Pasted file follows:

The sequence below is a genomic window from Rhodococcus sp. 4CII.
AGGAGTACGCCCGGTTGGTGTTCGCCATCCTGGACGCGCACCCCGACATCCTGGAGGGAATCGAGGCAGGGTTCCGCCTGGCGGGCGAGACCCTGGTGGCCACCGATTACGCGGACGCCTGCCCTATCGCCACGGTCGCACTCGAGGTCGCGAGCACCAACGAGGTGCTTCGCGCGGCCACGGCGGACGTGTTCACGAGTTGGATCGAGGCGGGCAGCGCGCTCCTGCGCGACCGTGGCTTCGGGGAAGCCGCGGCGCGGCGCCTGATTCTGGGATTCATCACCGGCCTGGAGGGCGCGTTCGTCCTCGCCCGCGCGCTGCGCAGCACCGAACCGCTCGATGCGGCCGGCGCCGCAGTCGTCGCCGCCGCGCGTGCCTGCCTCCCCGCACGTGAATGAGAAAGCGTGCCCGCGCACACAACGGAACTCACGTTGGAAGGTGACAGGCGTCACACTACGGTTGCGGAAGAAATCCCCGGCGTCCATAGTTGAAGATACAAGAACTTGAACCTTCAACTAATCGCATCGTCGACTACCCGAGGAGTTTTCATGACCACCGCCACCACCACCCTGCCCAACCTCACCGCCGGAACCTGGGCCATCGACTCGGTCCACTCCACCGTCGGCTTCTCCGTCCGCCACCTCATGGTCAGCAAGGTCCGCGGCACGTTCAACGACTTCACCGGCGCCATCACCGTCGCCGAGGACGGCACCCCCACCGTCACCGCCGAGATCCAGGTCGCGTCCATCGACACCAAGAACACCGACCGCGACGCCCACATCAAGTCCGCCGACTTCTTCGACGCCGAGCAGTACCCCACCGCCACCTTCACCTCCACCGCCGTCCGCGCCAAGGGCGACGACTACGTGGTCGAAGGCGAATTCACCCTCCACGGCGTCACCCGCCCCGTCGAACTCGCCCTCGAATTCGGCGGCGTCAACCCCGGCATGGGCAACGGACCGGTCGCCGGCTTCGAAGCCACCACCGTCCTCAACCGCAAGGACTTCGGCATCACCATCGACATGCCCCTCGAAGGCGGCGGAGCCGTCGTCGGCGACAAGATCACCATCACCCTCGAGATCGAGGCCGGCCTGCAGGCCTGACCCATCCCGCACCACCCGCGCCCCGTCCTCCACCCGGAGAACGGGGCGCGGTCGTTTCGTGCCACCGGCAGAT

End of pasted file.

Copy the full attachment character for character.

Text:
The sequence below is a genomic window from Rhodococcus sp. 4CII.
AGGAGTACGCCCGGTTGGTGTTCGCCATCCTGGACGCGCACCCCGACATCCTGGAGGGAATCGAGGCAGGGTTCCGCCTGGCGGGCGAGACCCTGGTGGCCACCGATTACGCGGACGCCTGCCCTATCGCCACGGTCGCACTCGAGGTCGCGAGCACCAACGAGGTGCTTCGCGCGGCCACGGCGGACGTGTTCACGAGTTGGATCGAGGCGGGCAGCGCGCTCCTGCGCGACCGTGGCTTCGGGGAAGCCGCGGCGCGGCGCCTGATTCTGGGATTCATCACCGGCCTGGAGGGCGCGTTCGTCCTCGCCCGCGCGCTGCGCAGCACCGAACCGCTCGATGCGGCCGGCGCCGCAGTCGTCGCCGCCGCGCGTGCCTGCCTCCCCGCACGTGAATGAGAAAGCGTGCCCGCGCACACAACGGAACTCACGTTGGAAGGTGACAGGCGTCACACTACGGTTGCGGAAGAAATCCCCGGCGTCCATAGTTGAAGATACAAGAACTTGAACCTTCAACTAATCGCATCGTCGACTACCCGAGGAGTTTTCATGACCACCGCCACCACCACCCTGCCCAACCTCACCGCCGGAACCTGGGCCATCGACTCGGTCCACTCCACCGTCGGCTTCTCCGTCCGCCACCTCATGGTCAGCAAGGTCCGCGGCACGTTCAACGACTTCACCGGCGCCATCACCGTCGCCGAGGACGGCACCCCCACCGTCACCGCCGAGATCCAGGTCGCGTCCATCGACACCAAGAACACCGACCGCGACGCCCACATCAAGTCCGCCGACTTCTTCGACGCCGAGCAGTACCCCACCGCCACCTTCACCTCCACCGCCGTCCGCGCCAAGGGCGACGACTACGTGGTCGAAGGCGAATTCACCCTCCACGGCGTCACCCGCCCCGTCGAACTCGCCCTCGAATTCGGCGGCGTCAACCCCGGCATGGGCAACGGACCGGTCGCCGGCTTCGAAGCCACCACCGTCCTCAACCGCAAGGACTTCGGCATCACCATCGACATGCCCCTCGAAGGCGGCGGAGCCGTCGTCGGCGACAAGATCACCATCACCCTCGAGATCGAGGCCGGCCTGCAGGCCTGACCCATCCCGCACCACCCGCGCCCCGTCCTCCACCCGGAGAACGGGGCGCGGTCGTTTCGTGCCACCGGCAGAT